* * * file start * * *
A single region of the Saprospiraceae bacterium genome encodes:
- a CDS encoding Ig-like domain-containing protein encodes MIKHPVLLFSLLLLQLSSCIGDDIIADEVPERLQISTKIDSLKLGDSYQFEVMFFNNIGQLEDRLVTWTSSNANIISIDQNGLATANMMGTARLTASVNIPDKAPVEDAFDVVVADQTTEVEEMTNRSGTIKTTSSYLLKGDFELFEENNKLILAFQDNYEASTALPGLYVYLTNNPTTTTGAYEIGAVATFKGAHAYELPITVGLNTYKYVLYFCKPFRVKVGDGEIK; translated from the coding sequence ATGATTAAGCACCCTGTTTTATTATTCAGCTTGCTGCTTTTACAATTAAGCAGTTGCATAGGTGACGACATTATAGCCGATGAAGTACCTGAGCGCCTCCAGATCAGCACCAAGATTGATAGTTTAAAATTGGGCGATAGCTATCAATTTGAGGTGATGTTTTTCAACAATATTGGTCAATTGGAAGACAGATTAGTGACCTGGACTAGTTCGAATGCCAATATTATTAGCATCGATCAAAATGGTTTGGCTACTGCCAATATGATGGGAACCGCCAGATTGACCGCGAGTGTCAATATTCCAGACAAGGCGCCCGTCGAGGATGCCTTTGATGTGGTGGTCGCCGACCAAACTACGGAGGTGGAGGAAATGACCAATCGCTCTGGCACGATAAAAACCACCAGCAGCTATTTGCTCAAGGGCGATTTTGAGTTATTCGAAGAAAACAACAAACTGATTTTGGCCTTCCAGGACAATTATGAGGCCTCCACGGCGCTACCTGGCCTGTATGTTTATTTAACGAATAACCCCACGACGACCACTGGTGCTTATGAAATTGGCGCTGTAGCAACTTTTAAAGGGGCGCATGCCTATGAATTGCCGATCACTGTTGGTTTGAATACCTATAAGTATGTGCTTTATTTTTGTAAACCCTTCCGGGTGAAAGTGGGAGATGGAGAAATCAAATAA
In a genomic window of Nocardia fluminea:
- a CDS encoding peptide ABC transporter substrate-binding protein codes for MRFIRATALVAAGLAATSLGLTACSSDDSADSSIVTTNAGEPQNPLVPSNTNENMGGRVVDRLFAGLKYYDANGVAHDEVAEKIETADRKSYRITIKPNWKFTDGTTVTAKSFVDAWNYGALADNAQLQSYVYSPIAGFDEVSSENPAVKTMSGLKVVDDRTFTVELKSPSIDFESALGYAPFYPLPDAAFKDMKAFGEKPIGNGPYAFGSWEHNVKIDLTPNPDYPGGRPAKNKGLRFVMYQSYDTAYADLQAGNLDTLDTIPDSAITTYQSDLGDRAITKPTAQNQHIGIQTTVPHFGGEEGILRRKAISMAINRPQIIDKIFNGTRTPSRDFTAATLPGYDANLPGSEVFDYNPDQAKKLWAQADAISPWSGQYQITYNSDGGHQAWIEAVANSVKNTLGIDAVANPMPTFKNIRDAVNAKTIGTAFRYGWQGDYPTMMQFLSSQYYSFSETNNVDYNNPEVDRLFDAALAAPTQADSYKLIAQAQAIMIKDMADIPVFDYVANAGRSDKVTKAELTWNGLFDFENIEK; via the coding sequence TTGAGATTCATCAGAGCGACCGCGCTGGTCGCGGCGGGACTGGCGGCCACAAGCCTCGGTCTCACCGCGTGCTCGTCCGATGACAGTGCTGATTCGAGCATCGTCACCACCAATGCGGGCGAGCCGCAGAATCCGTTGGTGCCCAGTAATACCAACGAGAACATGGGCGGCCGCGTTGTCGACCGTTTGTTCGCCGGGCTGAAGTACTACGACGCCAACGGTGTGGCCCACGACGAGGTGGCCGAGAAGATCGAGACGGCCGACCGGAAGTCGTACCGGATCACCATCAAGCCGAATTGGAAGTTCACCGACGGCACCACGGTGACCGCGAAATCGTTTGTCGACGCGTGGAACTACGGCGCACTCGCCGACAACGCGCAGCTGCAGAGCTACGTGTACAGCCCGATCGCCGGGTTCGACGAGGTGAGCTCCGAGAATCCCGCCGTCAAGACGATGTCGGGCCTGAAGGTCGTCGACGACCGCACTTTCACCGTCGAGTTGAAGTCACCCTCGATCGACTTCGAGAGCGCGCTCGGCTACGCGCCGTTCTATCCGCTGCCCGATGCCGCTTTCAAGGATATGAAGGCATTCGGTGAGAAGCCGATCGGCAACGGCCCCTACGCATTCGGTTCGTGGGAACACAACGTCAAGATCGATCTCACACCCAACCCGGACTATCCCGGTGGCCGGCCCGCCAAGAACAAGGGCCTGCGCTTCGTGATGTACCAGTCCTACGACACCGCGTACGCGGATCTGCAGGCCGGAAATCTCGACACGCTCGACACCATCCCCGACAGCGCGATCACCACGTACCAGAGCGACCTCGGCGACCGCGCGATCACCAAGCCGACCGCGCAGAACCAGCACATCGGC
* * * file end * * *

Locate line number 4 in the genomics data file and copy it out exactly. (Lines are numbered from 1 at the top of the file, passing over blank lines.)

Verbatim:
- a CDS encoding peptide ABC transporter substrate-binding protein codes for MRFIRATALVAAGLAATSLGLTACSSDDSADSSIVTTNAGEPQNPLVPSNTNENMGGRVVDRLFAGLKYYDANGVAHDEVAEKIETADRKSYRITIKPNWKFTDGTTVTAKSFVDAWNYGALADNAQLQSYVYSPIAGFDEVSSENPAVKTMSGLKVVDDRTFTVELKSPSIDFESALGYAPFYPLPDAAFKDMKAFGEKPIGNGPYAFGSWEHNVKIDLTPNPDYPGGRPAKNKGLRFVMYQSYDTAYADLQAGNLDTLDTIPDSAITTYQSDLGDRAITKPTAQNQHIGIQTTVPHFGGEEGILRRKAISMAINRPQIIDKIFNGTRTPSRDFTAATLPGYDANLPGSEVFDYNPDQAKKLWAQADAISPWSGQYQITYNSDGGHQAWIEAVANSVKNTLGIDAVANPMPTFKNIRDAVNAKTIGTAFRYGWQGDYPTMMQFLSSQYYSFSETNNVDYNNPEVDRLFDAALAAPTQADSYKLIAQAQAIMIKDMADIPVFDYVANAGRSDKVTKAELTWNGLFDFENIEK; via the coding sequence TTGAGATTCATCAGAGCGACCGCGCTGGTCGCGGCGGGACTGGCGGCCACAAGCCTCGGTCTCACCGCGTGCTCGTCCGATGACAGTGCTGATTCGAGCATCGTCACCACCAATGCGGGCGAGCCGCAGAATCCGTTGGTGCCCAGTAATACCAACGAGAACATGGGCGGCCGCGTTGTCGACCGTTTGTTCGCCGGGCTGAAGTACTACGACGCCAACGGTGTGGCCCACGACGAGGTGGCCGAGAAGATCGAGACGGCCGACCGGAAGTCGTACCGGATCACCATCAAGCCGAATTGGAAGTTCACCGACGGCACCACGGTGACCGCGAAATCGTTTGTCGACGCGTGGAACTACGGCGCACTCGCCGACAACGCGCAGCTGCAGAGCTACGTGTACAGCCCGATCGCCGGGTTCGACGAGGTGAGCTCCGAGAATCCCGCCGTCAAGACGATGTCGGGCCTGAAGGTCGTCGACGACCGCACTTTCACCGTCGAGTTGAAGTCACCCTCGATCGACTTCGAGAGCGCGCTCGGCTACGCGCCGTTCTATCCGCTGCCCGATGCCGCTTTCAAGGATATGAAGGCATTCGGTGAGAAGCCGATCGGCAACGGCCCCTACGCATTCGGTTCGTGGGAACACAACGTCAAGATCGATCTCACACCCAACCCGGACTATCCCGGTGGCCGGCCCGCCAAGAACAAGGGCCTGCGCTTCGTGATGTACCAGTCCTACGACACCGCGTACGCGGATCTGCAGGCCGGAAATCTCGACACGCTCGACACCATCCCCGACAGCGCGATCACCACGTACCAGAGCGACCTCGGCGACCGCGCGATCACCAAGCCGACCGCGCAGAACCAGCACATCGGC